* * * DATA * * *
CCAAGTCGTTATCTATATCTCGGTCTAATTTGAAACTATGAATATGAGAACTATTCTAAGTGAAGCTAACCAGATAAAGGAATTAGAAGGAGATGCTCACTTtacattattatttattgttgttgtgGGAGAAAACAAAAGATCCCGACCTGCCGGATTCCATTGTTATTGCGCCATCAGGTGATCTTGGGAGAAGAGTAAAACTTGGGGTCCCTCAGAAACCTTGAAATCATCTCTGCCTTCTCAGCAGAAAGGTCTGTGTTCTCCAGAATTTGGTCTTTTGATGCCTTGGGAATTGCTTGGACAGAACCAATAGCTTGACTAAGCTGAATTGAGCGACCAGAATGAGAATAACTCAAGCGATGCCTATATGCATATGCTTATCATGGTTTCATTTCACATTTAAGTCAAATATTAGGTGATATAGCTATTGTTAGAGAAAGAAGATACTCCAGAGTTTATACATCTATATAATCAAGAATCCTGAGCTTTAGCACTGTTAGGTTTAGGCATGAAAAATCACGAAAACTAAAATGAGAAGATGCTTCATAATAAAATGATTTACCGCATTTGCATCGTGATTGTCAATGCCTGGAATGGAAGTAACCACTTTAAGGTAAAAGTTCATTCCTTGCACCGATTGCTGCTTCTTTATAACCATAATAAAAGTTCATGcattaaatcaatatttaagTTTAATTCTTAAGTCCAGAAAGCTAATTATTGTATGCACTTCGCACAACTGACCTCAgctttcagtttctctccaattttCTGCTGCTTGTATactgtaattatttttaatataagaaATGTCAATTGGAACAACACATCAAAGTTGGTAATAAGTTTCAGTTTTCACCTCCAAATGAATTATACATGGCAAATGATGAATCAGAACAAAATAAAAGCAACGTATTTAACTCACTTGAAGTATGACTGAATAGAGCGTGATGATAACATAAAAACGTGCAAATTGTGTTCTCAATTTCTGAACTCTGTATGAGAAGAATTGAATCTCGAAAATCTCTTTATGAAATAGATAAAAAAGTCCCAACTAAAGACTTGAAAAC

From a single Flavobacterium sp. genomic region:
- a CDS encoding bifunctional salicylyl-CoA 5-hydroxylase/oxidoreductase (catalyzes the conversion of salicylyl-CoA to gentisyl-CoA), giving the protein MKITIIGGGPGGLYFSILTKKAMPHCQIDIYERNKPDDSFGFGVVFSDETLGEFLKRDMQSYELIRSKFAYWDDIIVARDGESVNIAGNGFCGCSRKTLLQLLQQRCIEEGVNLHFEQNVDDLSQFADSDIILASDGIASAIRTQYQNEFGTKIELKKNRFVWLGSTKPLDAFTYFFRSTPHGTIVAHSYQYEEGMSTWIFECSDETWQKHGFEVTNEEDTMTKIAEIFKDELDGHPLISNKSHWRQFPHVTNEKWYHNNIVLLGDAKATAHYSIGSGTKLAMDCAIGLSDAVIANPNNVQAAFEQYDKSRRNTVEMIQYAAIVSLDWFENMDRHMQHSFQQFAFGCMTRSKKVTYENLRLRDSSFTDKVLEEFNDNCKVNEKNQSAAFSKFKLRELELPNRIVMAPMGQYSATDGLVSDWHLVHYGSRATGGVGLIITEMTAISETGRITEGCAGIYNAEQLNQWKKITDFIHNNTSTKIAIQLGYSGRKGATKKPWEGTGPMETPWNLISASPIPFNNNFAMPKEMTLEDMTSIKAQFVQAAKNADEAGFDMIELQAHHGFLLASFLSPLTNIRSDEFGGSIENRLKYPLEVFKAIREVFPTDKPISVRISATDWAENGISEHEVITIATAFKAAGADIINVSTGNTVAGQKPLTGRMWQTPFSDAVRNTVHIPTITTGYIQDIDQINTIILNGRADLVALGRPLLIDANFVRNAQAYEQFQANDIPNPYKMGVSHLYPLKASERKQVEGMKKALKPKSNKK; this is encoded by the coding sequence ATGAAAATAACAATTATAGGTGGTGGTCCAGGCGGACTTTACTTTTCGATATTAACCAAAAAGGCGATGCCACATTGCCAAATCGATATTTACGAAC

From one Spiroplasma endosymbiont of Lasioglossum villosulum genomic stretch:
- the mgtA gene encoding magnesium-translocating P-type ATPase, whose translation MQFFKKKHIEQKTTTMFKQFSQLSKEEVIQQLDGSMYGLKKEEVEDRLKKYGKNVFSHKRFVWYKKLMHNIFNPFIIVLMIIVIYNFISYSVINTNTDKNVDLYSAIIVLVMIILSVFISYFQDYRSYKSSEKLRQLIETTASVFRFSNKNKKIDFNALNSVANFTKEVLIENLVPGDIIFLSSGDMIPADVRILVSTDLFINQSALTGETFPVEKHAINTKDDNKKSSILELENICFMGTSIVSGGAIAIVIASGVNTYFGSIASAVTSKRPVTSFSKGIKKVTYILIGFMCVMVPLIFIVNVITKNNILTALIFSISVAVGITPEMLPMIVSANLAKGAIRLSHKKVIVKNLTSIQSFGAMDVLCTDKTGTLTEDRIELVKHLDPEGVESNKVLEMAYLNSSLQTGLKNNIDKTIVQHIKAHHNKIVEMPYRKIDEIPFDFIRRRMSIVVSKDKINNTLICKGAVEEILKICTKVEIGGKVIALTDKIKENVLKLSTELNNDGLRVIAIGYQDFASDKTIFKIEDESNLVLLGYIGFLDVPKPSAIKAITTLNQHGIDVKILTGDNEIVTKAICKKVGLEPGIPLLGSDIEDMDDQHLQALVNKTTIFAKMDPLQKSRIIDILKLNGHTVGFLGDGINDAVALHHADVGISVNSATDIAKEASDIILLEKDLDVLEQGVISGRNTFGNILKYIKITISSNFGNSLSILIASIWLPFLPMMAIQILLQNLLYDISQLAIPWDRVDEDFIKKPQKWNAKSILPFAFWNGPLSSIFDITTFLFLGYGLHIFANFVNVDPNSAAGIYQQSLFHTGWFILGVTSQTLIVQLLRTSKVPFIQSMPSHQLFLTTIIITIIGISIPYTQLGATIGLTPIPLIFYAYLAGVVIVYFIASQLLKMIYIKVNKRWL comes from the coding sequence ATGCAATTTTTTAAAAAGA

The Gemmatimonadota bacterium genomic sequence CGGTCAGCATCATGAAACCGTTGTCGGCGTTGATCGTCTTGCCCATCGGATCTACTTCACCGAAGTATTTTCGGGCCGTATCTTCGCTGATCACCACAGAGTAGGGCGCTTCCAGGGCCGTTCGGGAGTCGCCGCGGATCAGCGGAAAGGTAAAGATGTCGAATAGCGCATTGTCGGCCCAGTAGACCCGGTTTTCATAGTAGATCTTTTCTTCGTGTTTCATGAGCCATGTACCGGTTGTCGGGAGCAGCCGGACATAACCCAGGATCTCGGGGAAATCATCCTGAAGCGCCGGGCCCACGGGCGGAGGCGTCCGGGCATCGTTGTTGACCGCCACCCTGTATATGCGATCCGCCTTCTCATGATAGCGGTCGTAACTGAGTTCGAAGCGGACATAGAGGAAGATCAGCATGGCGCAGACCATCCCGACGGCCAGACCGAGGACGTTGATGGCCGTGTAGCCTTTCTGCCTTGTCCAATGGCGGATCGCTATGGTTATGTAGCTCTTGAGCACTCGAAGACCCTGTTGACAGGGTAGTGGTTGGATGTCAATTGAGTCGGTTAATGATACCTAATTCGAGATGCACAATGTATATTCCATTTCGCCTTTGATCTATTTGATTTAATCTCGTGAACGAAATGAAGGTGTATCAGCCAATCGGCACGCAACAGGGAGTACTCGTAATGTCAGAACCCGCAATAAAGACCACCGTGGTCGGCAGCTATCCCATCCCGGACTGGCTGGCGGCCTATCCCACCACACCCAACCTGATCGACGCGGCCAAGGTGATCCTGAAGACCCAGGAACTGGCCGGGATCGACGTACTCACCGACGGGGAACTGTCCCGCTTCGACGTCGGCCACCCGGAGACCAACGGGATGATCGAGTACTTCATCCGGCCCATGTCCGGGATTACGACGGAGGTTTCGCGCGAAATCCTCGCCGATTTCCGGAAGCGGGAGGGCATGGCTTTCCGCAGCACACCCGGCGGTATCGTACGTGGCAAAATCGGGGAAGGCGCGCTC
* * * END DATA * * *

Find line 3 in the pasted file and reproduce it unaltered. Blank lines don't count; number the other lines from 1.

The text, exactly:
- a CDS encoding bifunctional salicylyl-CoA 5-hydroxylase/oxidoreductase (catalyzes the conversion of salicylyl-CoA to gentisyl-CoA), giving the protein MKITIIGGGPGGLYFSILTKKAMPHCQIDIYERNKPDDSFGFGVVFSDETLGEFLKRDMQSYELIRSKFAYWDDIIVARDGESVNIAGNGFCGCSRKTLLQLLQQRCIEEGVNLHFEQNVDDLSQFADSDIILASDGIASAIRTQYQNEFGTKIELKKNRFVWLGSTKPLDAFTYFFRSTPHGTIVAHSYQYEEGMSTWIFECSDETWQKHGFEVTNEEDTMTKIAEIFKDELDGHPLISNKSHWRQFPHVTNEKWYHNNIVLLGDAKATAHYSIGSGTKLAMDCAIGLSDAVIANPNNVQAAFEQYDKSRRNTVEMIQYAAIVSLDWFENMDRHMQHSFQQFAFGCMTRSKKVTYENLRLRDSSFTDKVLEEFNDNCKVNEKNQSAAFSKFKLRELELPNRIVMAPMGQYSATDGLVSDWHLVHYGSRATGGVGLIITEMTAISETGRITEGCAGIYNAEQLNQWKKITDFIHNNTSTKIAIQLGYSGRKGATKKPWEGTGPMETPWNLISASPIPFNNNFAMPKEMTLEDMTSIKAQFVQAAKNADEAGFDMIELQAHHGFLLASFLSPLTNIRSDEFGGSIENRLKYPLEVFKAIREVFPTDKPISVRISATDWAENGISEHEVITIATAFKAAGADIINVSTGNTVAGQKPLTGRMWQTPFSDAVRNTVHIPTITTGYIQDIDQINTIILNGRADLVALGRPLLIDANFVRNAQAYEQFQANDIPNPYKMGVSHLYPLKASERKQVEGMKKALKPKSNKK; this is encoded by the coding sequence ATGAAAATAACAATTATAGGTGGTGGTCCAGGCGGACTTTACTTTTCGATATTAACCAAAAAGGCGATGCCACATTGCCAAATCGATATTTACGAAC